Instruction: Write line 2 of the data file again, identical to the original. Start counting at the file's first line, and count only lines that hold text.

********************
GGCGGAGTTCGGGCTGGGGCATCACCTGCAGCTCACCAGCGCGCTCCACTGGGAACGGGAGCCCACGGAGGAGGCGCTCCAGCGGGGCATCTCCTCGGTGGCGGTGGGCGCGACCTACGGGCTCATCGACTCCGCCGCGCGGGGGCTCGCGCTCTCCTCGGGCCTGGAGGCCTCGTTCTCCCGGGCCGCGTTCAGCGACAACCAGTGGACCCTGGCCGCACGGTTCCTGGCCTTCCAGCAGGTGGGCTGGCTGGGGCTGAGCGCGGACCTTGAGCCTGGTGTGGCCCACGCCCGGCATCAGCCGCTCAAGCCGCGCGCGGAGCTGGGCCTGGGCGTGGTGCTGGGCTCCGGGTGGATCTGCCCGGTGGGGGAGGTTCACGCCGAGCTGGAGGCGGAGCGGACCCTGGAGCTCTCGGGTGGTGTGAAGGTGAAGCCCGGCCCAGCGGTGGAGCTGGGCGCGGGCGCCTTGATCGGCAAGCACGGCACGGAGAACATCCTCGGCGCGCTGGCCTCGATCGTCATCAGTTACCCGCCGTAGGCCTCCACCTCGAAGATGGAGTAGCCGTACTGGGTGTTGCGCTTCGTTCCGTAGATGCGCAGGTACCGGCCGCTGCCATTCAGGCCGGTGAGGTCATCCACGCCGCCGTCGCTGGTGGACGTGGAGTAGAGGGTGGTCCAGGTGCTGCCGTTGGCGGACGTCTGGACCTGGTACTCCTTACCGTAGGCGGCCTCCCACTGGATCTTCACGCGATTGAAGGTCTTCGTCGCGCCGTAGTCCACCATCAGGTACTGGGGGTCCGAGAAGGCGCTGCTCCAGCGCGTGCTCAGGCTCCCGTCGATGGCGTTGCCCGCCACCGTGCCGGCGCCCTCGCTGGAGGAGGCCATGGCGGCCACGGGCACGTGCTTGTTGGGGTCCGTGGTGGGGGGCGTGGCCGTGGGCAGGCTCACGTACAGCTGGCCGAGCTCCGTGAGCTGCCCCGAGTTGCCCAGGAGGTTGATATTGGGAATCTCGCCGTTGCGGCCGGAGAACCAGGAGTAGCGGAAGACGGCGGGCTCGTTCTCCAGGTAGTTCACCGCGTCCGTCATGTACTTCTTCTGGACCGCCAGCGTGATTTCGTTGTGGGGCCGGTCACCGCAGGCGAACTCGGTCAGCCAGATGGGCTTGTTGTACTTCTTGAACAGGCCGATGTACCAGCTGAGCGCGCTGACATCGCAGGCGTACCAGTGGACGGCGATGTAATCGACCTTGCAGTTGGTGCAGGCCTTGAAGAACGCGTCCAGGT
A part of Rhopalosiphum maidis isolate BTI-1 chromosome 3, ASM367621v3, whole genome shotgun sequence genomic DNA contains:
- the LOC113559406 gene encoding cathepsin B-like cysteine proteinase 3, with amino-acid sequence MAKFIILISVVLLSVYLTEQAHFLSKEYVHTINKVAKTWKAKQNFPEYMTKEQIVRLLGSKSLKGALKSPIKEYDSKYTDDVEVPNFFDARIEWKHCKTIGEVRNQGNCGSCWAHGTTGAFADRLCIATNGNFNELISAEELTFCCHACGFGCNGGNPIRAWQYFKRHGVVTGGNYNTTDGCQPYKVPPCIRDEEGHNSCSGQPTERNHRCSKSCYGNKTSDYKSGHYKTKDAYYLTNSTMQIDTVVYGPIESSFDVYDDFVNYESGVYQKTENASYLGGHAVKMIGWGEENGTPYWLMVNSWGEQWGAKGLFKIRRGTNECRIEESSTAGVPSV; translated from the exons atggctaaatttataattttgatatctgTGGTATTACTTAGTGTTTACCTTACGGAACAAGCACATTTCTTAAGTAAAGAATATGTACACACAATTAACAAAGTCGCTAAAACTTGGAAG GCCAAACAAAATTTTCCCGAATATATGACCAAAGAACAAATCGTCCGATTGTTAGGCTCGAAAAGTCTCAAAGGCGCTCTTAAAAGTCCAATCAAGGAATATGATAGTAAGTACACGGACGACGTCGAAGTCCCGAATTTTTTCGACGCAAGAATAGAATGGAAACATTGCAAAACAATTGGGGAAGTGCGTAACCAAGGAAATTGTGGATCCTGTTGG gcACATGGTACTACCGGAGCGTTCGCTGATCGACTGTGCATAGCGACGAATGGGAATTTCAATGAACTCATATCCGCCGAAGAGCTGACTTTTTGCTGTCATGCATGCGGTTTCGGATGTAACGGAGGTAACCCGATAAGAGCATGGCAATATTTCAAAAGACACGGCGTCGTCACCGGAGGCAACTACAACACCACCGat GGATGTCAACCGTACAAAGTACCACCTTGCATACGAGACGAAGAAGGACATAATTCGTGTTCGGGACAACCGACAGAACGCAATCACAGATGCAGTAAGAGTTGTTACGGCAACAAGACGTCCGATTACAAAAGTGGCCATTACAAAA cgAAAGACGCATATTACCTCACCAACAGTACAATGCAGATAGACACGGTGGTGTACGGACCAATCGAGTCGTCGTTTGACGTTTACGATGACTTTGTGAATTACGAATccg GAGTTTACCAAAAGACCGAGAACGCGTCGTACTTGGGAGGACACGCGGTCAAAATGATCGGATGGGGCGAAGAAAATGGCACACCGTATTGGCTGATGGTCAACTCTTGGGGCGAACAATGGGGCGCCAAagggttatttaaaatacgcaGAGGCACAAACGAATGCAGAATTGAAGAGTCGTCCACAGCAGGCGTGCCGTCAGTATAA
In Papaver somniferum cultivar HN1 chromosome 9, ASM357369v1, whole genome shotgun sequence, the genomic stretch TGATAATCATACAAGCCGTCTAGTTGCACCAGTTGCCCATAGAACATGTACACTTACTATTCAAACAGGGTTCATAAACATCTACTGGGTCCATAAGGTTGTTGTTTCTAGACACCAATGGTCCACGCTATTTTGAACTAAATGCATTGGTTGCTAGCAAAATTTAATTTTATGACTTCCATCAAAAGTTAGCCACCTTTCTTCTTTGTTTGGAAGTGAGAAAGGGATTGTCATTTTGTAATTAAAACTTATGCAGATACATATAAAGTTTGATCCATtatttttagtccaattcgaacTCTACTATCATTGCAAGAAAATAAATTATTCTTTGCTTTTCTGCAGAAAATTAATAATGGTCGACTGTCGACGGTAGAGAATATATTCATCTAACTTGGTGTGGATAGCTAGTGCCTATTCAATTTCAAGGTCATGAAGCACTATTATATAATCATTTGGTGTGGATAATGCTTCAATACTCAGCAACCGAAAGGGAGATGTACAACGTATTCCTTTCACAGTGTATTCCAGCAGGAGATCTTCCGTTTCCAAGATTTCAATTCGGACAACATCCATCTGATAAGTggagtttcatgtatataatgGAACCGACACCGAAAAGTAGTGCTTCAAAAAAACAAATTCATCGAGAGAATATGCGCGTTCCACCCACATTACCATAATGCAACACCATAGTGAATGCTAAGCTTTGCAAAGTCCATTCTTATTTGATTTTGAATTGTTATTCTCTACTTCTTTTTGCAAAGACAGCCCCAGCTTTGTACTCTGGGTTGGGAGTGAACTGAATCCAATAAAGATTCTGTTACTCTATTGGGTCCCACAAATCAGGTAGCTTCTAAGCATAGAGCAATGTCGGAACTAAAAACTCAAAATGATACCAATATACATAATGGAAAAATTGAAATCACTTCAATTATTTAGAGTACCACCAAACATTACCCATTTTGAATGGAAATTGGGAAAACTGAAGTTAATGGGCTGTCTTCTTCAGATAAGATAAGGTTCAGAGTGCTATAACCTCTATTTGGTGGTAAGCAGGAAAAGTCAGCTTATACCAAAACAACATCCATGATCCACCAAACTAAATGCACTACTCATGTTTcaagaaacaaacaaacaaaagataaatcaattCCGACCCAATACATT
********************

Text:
A part of Rhopalosiphum maidis isolate BTI-1 chromosome 3, ASM367621v3, whole genome shotgun sequence genomic DNA contains: